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Lock It or
Lose It

Program Title:

 

Lock It or Lose It

 

Program Blurb:

 

Lock It or Lose It is a crime prevention initiative that seeks to encourage drivers and passengers to take precautions to protect their vehicles and vehicle contents from theft. Aside from media campaigns and warning messaging to potential victims, this program typically consists of officers/special constables examining parked vehicles to ensure that proper safety precautions have been taken. If vehicles are found to be unlocked, or valuables left in plain sight, a notice is placed on the vehicle informing the owner that these precautions were not taken. Owners are also provided crime prevention tips for the future. If the vehicle is locked, and valuables are out of sight, drivers are left a notice praising them for taking precautions.

Assessment:

Is the program based on research?

N

This program does not appear to be based on research. No references to relevant research were identified.

Has the program been independently evaluated?

N

No published, peer reviewed studies of the Lock It or Lose It campaign could be located.

Was the program rigorously tested?

N

No studies have been located.

Has the program evaluation been replicated?

N

No studies have been located.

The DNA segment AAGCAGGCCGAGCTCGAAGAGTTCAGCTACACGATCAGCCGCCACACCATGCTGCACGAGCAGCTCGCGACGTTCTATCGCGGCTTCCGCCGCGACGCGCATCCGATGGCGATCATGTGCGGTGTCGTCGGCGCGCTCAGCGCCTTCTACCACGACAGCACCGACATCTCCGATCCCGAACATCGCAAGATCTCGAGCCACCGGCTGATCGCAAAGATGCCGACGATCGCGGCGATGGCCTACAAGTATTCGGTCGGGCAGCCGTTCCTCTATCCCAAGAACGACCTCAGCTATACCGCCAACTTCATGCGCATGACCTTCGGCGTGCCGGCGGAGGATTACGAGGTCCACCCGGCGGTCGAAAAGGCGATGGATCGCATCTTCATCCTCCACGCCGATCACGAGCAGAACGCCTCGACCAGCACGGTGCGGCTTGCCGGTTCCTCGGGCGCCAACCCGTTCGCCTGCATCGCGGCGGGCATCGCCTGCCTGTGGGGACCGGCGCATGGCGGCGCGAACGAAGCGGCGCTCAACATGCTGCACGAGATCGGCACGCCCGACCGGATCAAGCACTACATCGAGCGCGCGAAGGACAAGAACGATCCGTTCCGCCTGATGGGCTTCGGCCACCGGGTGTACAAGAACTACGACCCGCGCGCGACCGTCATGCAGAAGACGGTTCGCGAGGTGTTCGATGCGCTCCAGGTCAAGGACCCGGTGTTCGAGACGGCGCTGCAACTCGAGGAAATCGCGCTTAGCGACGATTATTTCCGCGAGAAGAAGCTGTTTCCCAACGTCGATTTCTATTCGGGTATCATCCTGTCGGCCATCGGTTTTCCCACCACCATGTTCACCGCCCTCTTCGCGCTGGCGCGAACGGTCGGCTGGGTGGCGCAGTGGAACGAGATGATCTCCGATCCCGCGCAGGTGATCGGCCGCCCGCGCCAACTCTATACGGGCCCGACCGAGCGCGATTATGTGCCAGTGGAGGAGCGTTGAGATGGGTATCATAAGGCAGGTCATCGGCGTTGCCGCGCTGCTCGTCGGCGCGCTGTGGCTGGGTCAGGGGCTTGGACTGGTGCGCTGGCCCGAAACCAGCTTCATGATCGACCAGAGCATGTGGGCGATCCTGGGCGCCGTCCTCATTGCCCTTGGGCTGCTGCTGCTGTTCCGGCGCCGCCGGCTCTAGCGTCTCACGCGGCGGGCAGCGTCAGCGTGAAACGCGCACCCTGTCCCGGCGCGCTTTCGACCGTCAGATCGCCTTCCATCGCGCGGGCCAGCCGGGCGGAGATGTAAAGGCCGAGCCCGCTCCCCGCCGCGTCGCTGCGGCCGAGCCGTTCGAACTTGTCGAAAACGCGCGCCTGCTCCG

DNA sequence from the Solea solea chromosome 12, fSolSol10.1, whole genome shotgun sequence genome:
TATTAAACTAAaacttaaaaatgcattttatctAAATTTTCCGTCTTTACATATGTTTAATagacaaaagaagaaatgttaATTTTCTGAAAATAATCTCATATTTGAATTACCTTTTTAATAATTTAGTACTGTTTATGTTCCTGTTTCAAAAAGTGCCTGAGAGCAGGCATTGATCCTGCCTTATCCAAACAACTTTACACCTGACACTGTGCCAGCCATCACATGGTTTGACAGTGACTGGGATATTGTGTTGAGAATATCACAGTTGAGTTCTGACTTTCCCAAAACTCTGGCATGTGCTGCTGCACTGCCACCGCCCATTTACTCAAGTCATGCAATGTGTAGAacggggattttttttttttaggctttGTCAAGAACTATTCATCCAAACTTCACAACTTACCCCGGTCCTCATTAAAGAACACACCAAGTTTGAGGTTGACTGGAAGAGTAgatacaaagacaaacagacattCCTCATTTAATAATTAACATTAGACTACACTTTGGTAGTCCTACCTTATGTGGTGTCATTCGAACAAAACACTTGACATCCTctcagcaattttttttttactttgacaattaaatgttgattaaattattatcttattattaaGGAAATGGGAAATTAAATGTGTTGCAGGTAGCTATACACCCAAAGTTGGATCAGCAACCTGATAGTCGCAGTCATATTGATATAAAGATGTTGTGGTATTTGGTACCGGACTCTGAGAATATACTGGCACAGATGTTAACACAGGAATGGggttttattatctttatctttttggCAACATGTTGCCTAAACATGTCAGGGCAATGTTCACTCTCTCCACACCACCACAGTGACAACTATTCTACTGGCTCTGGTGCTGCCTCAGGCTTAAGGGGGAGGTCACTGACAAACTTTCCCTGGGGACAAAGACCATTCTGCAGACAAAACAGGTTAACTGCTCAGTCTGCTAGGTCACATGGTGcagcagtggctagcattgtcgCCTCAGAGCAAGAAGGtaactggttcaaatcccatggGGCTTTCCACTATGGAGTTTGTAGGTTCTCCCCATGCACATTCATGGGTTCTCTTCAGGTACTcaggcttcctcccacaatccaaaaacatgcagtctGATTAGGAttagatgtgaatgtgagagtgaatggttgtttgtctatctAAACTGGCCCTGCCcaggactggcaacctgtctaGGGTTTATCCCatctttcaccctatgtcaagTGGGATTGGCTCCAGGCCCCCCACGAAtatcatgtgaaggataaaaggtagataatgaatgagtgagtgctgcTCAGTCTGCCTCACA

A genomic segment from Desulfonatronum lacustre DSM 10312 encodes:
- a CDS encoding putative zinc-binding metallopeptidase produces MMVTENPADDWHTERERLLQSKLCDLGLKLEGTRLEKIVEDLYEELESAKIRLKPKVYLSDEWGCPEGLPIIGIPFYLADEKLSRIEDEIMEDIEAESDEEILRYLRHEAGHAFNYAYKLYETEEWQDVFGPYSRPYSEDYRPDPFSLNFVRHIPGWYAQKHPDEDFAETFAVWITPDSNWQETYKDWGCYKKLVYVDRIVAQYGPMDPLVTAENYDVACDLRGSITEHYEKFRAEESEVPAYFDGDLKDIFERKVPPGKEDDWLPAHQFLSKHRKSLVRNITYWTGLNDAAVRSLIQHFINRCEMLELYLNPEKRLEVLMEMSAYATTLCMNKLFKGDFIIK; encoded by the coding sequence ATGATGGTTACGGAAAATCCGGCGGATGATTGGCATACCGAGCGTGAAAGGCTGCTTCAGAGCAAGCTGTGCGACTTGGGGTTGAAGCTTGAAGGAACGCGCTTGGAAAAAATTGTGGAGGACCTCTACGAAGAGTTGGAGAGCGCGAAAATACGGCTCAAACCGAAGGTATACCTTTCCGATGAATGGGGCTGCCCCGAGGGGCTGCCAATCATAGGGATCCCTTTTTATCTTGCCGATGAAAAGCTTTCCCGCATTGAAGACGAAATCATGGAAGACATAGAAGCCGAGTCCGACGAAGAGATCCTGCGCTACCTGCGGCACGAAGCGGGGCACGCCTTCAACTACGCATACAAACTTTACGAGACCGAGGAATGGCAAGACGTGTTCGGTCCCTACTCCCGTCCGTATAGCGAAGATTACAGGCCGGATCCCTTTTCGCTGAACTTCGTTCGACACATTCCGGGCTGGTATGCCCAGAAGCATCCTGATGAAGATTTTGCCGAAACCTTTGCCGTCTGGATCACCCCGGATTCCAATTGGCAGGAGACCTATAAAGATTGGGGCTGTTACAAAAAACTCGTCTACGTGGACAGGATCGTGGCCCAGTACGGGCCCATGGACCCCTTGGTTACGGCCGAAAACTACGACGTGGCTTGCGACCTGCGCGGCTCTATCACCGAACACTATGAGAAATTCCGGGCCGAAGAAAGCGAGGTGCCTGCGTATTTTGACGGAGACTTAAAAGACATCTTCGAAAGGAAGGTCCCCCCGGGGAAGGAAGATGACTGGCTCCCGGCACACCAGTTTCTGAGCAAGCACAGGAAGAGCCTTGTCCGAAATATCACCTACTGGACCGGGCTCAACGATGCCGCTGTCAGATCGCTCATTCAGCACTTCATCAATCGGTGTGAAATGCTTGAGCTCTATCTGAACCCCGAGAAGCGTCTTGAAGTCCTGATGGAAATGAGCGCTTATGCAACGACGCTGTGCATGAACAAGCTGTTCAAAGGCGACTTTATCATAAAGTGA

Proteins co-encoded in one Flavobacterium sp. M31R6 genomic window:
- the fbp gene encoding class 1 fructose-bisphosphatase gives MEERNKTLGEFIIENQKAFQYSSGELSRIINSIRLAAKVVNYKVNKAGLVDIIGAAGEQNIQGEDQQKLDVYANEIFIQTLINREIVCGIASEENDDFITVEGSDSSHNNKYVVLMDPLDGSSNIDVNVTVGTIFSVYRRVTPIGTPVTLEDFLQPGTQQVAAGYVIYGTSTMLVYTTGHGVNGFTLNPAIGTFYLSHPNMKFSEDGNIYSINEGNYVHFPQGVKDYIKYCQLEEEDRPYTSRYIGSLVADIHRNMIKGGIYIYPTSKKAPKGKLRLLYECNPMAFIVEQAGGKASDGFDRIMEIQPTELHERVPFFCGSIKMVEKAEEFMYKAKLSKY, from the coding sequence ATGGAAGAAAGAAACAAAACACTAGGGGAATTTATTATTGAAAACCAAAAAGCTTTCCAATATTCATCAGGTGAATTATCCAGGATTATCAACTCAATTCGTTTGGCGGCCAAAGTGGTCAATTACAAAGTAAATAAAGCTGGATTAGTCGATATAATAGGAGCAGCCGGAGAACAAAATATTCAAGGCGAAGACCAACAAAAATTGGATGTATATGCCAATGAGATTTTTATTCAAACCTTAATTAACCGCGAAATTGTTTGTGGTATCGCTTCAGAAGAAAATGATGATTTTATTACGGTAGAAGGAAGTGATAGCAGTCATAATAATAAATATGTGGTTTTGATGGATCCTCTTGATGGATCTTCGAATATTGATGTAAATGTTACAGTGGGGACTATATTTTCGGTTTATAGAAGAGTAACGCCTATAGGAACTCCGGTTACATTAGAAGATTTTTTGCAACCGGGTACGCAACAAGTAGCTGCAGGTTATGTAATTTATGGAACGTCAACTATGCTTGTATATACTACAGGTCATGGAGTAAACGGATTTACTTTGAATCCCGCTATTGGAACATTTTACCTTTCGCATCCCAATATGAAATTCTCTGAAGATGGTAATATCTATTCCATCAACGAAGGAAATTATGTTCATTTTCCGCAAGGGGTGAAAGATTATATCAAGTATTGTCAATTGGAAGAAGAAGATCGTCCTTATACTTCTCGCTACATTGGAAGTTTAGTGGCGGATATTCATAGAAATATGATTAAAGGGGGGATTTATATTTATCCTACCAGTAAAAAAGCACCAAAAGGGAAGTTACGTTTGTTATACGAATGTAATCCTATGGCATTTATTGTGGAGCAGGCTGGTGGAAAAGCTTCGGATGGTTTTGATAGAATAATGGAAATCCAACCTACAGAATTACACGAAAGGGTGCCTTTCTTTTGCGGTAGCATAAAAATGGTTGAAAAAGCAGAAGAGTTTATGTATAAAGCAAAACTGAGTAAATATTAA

Was the program tested in Canada?

N

No studies have been located.

Comments/cautions:

There are no published or peer reviewed studies which evaluate the effectiveness of the Lock It or Lose It campaign. Due to the lack of research conducted on this program, one cannot say it reduces thefts of autos or thefts from autos.

Assessor:

Mr. Vincenzo Soave, University of Western Ontario

 

​​Vincenzo Soave completed his B.A. in Criminology, with a double major in Sociology at King’s University College. He began his M.A. in Sociology in 2018 at Western University, under the supervision of Dr. Laura Huey, and will be starting his PhD in the fall of 2019. Vincenzo’s research focuses on police use of social media.

Reviewer:

Dr. Jennifer Wong, Simon Fraser University

Dr. Wong is an Associate Professor of Criminology at Simon Fraser, where her work focuses on policy analysis, program evaluation, quantitative research methods, cost-benefit analysis, meta-analysis and systematic review, crime prevention/reduction, youth crime and violence, risk factors and predictors of antisocial behaviour/crime, recidivism.

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